Then at the press conference the previous day, the President had said that there was no great difference of views between his and those of Senator George. At another point in the conference, in response to a question about the differences, the President said that there might be some.
It finds it the worst demonstration of official confusion over high policy seen in Washington in some time. It showed a disturbing lack of liaison between the White House and the State Department, and even between the President and Mr. Hagerty. It thus finds it "poor quarterbacking on Ike's team." (Perhaps this notion is why President Kennedy, when he took office in 1961, tapped his brother Robert's old Harvard quarterback and defensive back, Kenneth O'Donnell, to be his appointments secretary and top adviser, with Dave Powers, on political matters. Especially in the nuclear age, someone reliable had to be in charge of carrying the football, to avoid fumbles and interceptions of the playbook.)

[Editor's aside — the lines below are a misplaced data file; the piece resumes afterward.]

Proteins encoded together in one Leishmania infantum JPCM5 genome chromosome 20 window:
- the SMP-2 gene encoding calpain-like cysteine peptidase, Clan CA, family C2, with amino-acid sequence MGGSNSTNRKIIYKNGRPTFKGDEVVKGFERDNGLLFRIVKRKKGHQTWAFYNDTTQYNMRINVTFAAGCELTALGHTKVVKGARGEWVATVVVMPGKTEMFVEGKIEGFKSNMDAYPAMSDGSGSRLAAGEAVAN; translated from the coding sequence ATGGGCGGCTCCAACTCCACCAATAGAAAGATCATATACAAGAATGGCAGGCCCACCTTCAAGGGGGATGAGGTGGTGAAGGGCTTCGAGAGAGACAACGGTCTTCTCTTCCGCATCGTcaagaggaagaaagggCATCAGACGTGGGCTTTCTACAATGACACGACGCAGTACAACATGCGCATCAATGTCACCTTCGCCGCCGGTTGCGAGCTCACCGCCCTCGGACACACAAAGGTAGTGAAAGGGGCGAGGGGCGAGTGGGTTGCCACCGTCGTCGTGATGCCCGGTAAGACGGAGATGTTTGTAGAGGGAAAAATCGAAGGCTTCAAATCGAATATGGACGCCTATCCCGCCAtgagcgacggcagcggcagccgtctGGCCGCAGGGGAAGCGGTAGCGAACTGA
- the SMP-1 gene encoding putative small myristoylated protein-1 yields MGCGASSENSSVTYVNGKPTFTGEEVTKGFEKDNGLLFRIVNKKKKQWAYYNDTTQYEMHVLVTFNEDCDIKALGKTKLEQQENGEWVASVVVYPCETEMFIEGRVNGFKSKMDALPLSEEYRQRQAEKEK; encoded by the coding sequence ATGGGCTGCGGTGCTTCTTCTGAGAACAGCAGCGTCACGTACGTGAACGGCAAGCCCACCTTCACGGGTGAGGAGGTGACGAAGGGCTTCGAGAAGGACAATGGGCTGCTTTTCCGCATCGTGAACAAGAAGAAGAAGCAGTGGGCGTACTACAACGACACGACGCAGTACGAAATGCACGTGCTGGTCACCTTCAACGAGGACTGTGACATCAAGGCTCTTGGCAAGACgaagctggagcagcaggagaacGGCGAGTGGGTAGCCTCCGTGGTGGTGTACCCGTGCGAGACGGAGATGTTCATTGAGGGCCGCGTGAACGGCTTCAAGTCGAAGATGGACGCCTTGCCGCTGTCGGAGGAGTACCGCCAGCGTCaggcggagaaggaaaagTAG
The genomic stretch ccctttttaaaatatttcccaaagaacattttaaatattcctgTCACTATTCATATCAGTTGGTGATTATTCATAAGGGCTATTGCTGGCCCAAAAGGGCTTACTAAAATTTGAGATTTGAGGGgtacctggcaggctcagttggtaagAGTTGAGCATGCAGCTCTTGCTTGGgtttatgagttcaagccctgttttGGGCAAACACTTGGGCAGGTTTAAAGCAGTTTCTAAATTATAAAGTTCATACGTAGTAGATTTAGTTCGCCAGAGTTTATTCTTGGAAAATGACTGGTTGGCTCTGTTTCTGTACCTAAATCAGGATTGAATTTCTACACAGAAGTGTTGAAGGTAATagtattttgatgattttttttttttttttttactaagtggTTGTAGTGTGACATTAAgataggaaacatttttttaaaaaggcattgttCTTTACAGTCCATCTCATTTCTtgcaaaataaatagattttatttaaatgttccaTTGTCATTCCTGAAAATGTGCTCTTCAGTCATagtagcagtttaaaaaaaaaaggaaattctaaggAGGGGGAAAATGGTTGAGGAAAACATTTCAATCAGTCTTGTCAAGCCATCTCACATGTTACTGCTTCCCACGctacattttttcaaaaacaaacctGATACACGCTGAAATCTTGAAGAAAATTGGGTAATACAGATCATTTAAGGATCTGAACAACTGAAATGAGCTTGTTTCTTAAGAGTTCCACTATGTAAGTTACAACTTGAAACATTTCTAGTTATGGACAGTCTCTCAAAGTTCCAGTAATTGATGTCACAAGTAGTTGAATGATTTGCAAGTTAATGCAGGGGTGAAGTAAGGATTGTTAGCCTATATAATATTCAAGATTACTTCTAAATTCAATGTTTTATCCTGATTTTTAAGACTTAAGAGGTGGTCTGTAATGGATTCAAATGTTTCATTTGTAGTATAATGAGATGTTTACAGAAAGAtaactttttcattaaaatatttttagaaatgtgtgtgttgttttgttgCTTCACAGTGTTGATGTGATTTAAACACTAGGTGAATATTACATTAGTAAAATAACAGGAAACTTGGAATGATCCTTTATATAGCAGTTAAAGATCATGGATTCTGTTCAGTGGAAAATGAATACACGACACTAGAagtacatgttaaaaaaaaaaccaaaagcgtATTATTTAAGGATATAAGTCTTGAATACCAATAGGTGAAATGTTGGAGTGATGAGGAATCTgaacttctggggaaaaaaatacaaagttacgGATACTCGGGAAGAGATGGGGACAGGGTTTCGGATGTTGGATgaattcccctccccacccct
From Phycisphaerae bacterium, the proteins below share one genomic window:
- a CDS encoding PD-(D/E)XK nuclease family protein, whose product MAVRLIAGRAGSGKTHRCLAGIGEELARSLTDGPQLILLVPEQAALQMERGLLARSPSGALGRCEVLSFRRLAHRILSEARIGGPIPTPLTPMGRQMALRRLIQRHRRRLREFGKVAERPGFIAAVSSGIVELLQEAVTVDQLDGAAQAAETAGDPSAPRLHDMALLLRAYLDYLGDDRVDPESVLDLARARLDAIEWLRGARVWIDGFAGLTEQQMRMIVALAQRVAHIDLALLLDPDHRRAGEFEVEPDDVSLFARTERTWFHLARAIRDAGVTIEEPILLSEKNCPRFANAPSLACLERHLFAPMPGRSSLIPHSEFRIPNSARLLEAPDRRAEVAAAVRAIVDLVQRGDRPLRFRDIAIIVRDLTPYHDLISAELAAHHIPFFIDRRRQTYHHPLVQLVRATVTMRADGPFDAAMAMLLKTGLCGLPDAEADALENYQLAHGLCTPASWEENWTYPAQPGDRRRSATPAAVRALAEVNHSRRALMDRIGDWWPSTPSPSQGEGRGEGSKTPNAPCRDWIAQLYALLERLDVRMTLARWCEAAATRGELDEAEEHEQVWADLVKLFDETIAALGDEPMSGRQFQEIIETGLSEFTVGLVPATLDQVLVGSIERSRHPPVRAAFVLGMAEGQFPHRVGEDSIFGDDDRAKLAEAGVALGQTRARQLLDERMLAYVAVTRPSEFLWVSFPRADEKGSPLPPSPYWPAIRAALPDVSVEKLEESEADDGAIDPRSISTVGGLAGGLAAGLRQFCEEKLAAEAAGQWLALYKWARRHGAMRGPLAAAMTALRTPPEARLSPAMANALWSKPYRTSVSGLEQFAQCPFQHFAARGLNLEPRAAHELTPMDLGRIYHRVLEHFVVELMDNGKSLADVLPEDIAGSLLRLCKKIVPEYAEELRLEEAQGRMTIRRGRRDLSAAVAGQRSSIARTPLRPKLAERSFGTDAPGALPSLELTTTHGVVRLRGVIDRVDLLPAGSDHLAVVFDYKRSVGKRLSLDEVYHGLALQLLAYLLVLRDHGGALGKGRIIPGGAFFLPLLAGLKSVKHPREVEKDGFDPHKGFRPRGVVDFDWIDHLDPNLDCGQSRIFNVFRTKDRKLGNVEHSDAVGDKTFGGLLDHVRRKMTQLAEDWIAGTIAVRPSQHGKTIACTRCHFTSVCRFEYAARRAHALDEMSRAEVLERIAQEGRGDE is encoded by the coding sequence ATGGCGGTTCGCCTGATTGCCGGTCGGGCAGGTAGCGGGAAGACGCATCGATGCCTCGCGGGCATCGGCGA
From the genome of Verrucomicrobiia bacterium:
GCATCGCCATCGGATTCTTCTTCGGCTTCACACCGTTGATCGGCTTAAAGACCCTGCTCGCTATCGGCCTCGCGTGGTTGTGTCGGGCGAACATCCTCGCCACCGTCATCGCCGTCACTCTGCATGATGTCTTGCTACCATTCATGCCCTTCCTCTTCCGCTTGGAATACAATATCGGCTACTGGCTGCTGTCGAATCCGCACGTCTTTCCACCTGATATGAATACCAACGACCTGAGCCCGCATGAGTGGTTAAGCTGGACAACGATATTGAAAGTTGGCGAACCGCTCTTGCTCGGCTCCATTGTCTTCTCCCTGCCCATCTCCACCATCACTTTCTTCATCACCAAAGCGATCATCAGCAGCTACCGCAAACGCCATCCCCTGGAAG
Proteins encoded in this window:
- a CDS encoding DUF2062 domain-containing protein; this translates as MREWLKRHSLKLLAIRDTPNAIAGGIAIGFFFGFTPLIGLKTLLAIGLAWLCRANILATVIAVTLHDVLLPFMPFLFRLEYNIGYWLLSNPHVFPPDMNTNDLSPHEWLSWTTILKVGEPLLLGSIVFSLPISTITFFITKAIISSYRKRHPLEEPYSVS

It indicates that the pressure for a high-level conference with the Soviets was growing abroad, and top observers reported that the internal political demands of Britain, France and West Germany made agreement on holding such a conference essential to the future of the Western alliance. The release of the record of the Yalta conference at the present time had complicated the problem, but had not diminished the demand for the Big Four talks.
It finds that the U.S. was naturally not anxious to meet with the Soviets until convinced that the regime was ready to negotiate realistically about such long-stalled issues as the Austrian peace treaty. But neither the President nor Secretary Dulles could refuse to take part in such a conference if it offered any means toward a firmer peace.
A piece from the Carolina Israelite, titled "The American Heritage", tells of Capus Waynick of High Point, former publisher and a former ambassador, having told the writer, presumably Harry Golden, that he was on his way to make a speech on "The American Heritage", and inquired what the writer thought it was, to which he responded with the opinion that it was the right to dissent even to the point of eccentricity. It offers that all of the founders had been eccentrics.